In more practical terms, the self-consciously arch closing number here, is indicative of how clean and unfettered was the sound of the Grateful Dead on this LP (now highlighted by the remastering by David Glasser); astute co-production between the band, Bob Matthews and Betty Cantor, provided a burnished sonic realism that accurately captures the multiple textures of the eight performances, not to mention the various emotional undercurrents that gave birth to the material and permeated the performances of these novel additions to the band's canon like "Dire Wolf," featuring titular leader Garcia on pedal steel.
The well-defined structure of the songs subsequently gave more focus to the band's live improvisations. Unlike in later years, where segments of concerts were designated free playing, numbers such as the readily-recognized segue of "China Cat Sunflower">"I Know You Rider" provided openings through which the band, as individuals or a collective, might pursue spontaneous flashes of inspiration, without in any way sacrificing the sanctity of the song. As documented on the complete February 1971 Capitol show included here on discs two and threea companion piece to which is Three From the Vault
(Grateful Dead, 2007)this milestone set carries an underlying distinction as one of the earliest recordings of the group sans Hart on drums.
And yet even this very format, lauded for its agility by rhythm guitarist/vocalist composer Bob Weir over the years, carries further preeminence in the lore of the Dead: the group is effectively an instrumental quartet, sans the keyboardists that would rotate in and out of prominence within the group in decades to come (as Tom Constanten already had). It's a lean, sparse instrumental mix without precedent and gave rise to the commonly applied 'turn on a dime' description of the period (courtesy Weir), a dynamic further reaffirmed through the inclusion of material such as "Playing in the Band," "Bertha" and "Wharf Rat" that would become integral to the Grateful Dead repertoire and gain widespread fame through the inclusion on the live set titled simply Grateful Dead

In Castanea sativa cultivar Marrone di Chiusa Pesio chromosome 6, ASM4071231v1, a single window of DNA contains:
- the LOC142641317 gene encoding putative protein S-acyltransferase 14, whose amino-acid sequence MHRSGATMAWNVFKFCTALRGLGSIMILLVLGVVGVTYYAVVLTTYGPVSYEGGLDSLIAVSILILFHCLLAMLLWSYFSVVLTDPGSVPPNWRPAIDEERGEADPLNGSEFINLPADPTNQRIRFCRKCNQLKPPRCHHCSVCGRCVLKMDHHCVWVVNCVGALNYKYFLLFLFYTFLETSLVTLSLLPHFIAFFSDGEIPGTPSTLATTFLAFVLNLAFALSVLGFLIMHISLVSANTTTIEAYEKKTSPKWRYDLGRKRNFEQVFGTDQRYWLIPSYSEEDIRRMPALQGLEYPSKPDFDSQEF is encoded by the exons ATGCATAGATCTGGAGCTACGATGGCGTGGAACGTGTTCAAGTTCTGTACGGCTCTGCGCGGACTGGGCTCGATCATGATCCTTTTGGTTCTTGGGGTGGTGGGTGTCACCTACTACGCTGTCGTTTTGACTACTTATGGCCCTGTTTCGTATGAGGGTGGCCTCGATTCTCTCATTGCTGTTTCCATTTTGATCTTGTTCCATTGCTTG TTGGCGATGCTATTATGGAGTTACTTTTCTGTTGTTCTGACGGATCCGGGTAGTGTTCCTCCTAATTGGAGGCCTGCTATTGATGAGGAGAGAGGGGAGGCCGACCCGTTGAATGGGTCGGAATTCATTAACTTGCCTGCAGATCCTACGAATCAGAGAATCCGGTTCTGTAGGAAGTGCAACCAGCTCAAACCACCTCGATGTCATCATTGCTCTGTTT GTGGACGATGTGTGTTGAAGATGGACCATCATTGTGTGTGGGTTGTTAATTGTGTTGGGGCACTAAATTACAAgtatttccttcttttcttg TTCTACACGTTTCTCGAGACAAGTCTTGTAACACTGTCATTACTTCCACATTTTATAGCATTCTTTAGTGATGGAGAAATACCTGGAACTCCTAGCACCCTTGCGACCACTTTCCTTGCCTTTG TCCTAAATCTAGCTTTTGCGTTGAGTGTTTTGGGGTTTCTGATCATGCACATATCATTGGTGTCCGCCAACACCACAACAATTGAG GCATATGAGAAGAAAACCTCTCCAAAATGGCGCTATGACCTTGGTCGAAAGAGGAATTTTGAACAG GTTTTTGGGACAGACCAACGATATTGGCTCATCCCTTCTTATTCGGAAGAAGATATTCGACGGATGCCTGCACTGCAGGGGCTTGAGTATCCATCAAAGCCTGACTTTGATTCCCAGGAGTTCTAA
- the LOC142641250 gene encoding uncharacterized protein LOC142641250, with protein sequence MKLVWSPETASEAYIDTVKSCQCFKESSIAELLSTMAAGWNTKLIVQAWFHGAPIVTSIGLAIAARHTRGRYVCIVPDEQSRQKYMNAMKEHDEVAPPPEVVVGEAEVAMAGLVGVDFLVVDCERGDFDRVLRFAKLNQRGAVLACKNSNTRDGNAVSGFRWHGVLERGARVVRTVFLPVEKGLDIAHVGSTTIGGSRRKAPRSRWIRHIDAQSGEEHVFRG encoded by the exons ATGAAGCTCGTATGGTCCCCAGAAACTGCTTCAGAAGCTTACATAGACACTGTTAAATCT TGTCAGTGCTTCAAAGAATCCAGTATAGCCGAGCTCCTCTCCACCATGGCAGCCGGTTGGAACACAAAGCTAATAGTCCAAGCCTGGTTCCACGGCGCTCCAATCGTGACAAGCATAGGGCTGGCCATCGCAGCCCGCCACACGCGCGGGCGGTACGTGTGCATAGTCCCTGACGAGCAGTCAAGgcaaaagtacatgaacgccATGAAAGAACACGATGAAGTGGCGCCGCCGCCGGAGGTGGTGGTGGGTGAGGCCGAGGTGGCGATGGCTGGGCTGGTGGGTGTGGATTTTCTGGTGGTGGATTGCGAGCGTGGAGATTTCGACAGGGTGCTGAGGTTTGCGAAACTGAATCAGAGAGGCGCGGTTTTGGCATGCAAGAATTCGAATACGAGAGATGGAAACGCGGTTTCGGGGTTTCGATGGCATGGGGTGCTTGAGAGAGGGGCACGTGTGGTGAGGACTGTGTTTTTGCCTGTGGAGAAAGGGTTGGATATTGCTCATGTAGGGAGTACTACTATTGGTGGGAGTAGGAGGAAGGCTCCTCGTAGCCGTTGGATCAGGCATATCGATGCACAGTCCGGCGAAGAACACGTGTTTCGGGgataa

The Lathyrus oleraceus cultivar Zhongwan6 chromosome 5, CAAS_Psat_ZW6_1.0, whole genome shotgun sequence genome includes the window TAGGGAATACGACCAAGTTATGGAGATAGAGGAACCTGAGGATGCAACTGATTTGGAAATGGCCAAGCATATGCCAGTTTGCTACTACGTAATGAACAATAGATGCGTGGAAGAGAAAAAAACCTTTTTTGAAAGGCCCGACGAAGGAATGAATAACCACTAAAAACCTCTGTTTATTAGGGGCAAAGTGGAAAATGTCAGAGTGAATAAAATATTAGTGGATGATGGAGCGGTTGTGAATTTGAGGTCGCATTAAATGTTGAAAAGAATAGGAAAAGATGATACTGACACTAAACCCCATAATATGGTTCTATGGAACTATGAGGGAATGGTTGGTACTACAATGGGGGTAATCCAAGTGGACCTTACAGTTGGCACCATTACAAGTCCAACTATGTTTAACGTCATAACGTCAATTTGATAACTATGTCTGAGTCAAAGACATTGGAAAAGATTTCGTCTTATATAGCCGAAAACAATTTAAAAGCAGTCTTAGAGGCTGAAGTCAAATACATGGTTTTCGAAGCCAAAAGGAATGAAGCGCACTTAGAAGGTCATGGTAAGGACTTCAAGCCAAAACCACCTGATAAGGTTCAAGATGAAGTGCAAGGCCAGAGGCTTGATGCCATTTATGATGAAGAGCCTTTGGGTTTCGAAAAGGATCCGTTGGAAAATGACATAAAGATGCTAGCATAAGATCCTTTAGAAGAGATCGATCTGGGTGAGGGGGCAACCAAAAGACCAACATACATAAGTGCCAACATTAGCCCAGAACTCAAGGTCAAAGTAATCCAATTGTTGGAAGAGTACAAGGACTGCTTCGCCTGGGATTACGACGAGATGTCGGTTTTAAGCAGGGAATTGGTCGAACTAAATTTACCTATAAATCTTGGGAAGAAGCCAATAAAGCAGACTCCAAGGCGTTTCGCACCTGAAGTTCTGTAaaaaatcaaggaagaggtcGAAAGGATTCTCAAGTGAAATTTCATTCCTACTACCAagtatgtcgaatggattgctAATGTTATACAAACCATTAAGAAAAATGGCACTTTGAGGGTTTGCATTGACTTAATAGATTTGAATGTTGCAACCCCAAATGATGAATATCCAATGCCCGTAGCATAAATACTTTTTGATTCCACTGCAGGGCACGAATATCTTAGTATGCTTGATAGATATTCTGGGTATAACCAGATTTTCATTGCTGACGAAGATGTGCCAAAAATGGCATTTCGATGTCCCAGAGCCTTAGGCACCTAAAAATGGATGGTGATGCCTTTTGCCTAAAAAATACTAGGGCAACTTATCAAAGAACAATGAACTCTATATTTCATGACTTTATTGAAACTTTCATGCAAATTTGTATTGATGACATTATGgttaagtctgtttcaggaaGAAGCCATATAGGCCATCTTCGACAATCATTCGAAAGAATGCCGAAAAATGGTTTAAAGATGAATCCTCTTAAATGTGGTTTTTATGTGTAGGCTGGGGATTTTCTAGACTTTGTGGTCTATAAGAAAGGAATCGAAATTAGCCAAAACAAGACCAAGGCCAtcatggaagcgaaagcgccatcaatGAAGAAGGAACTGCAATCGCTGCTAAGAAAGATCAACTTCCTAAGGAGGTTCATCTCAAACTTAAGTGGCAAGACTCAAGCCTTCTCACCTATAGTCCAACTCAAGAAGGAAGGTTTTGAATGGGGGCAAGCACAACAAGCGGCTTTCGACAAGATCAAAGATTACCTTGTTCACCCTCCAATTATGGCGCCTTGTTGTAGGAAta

(Warner Bros., 1971), released later that same year adorned with the famous skull and roses graphic.
That's not to disparage the role of McKernan, but only more accurately pinpoint his contributions to the band dynamic on stage. The vocalist/keyboardist/harpist and founding member of this group gets his due and then some as he fronts the charge through a joyfully ramshackle "Easy Wind," assumes the prominence of lead vocalist on "Next Time You See Me" and "King Bee" (where he also plays a pungent harmonica) and also navigates the ensemble back to their roots as a dance band via "Good Lovin.'" A penultimate seventeen minute rendition of the Young Rascals 1966 hit also features Kreutzmann hammering his way through a soloin contrast to the peppy snap he employs elsewhereand one of Garcia's longest guitar sojourns of the evening, the expansive approach only renders more apparent the economy of the closer, "Uncle John's Band" (both of which, like all the preceding tracks, benefitting from from Jeffrey Norman's mix).
Like its 50th Anniversary
antecedents, the front of this Workingman's Dead
slipcase is adorned with a 3D image of its original cover photo a design that at first glance seems overkill considering the spartan nature of the music it encloses (the annotated sketch of the late Robert Hunter on the back is a nice touch though). Upon further contemplation though, and after reading David Fricke's probing prose, as well chief archivist David Lemieux' 'Producer's Note' essay, the multi- dimensional nature of this package art is but a clear reflection of the ever-changing nature of the Grateful Dead oeuvre represented inside.
CD 1: Original Album Remastered - Uncle John’s Band; High Time; Dire Wolf; New Speedway Boogie; Cumberland Blues; Black Peter; Easy Wind; Casey Jones. CD 2: Capitol Theatre, Port Chester, NY (2/21/71) - Cold Rain And Snow; Me And Bobby McGee; Loser; Easy Wind; Playing In The Band; Bertha; Me And My Uncle; Ripple” (False Start); Ripple; Next Time You See Me; Sugar Magnolia; Greatest Story Ever Told; Johnny B. Goode. CD 3: Capitol Theatre, Port Chester, NY (2/21/71) - China Cat Sunflower>I Know You Rider”>Bird Song; Cumberland Blues; I’m A King Bee; Beat It On Down The Line; Wharf Rat; Truckin’; Casey Jones; Good Lovin’; Uncle John’s Band.
Jerry Garcia: pedal steel guitar, vocals; Bob Weir: vocals; Pigpen (Ron McKernan): keyboards, harmonica.